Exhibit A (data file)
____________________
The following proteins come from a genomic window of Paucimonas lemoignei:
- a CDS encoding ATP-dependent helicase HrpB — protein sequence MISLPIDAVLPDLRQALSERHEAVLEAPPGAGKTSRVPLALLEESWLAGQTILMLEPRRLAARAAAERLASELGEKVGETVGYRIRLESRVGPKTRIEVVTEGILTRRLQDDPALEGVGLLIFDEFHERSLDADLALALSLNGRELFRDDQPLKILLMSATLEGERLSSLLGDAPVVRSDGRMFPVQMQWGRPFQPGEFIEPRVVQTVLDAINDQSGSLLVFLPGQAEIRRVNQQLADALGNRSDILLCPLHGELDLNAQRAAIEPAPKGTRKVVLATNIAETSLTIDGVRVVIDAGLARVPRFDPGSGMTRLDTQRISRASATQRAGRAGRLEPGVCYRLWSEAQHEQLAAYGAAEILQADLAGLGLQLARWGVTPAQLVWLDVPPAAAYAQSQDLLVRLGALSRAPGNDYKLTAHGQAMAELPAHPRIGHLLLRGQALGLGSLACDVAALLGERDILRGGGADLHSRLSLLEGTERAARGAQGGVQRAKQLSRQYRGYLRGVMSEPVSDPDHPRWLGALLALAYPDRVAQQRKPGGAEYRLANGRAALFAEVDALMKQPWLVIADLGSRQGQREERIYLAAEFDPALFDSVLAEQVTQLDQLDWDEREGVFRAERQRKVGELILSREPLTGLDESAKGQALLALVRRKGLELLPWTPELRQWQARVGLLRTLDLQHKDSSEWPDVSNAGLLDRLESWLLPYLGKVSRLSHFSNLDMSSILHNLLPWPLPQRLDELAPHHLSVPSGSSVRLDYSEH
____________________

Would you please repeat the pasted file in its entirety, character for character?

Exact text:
The following proteins come from a genomic window of Paucimonas lemoignei:
- a CDS encoding ATP-dependent helicase HrpB — protein sequence MISLPIDAVLPDLRQALSERHEAVLEAPPGAGKTSRVPLALLEESWLAGQTILMLEPRRLAARAAAERLASELGEKVGETVGYRIRLESRVGPKTRIEVVTEGILTRRLQDDPALEGVGLLIFDEFHERSLDADLALALSLNGRELFRDDQPLKILLMSATLEGERLSSLLGDAPVVRSDGRMFPVQMQWGRPFQPGEFIEPRVVQTVLDAINDQSGSLLVFLPGQAEIRRVNQQLADALGNRSDILLCPLHGELDLNAQRAAIEPAPKGTRKVVLATNIAETSLTIDGVRVVIDAGLARVPRFDPGSGMTRLDTQRISRASATQRAGRAGRLEPGVCYRLWSEAQHEQLAAYGAAEILQADLAGLGLQLARWGVTPAQLVWLDVPPAAAYAQSQDLLVRLGALSRAPGNDYKLTAHGQAMAELPAHPRIGHLLLRGQALGLGSLACDVAALLGERDILRGGGADLHSRLSLLEGTERAARGAQGGVQRAKQLSRQYRGYLRGVMSEPVSDPDHPRWLGALLALAYPDRVAQQRKPGGAEYRLANGRAALFAEVDALMKQPWLVIADLGSRQGQREERIYLAAEFDPALFDSVLAEQVTQLDQLDWDEREGVFRAERQRKVGELILSREPLTGLDESAKGQALLALVRRKGLELLPWTPELRQWQARVGLLRTLDLQHKDSSEWPDVSNAGLLDRLESWLLPYLGKVSRLSHFSNLDMSSILHNLLPWPLPQRLDELAPHHLSVPSGSSVRLDYSEH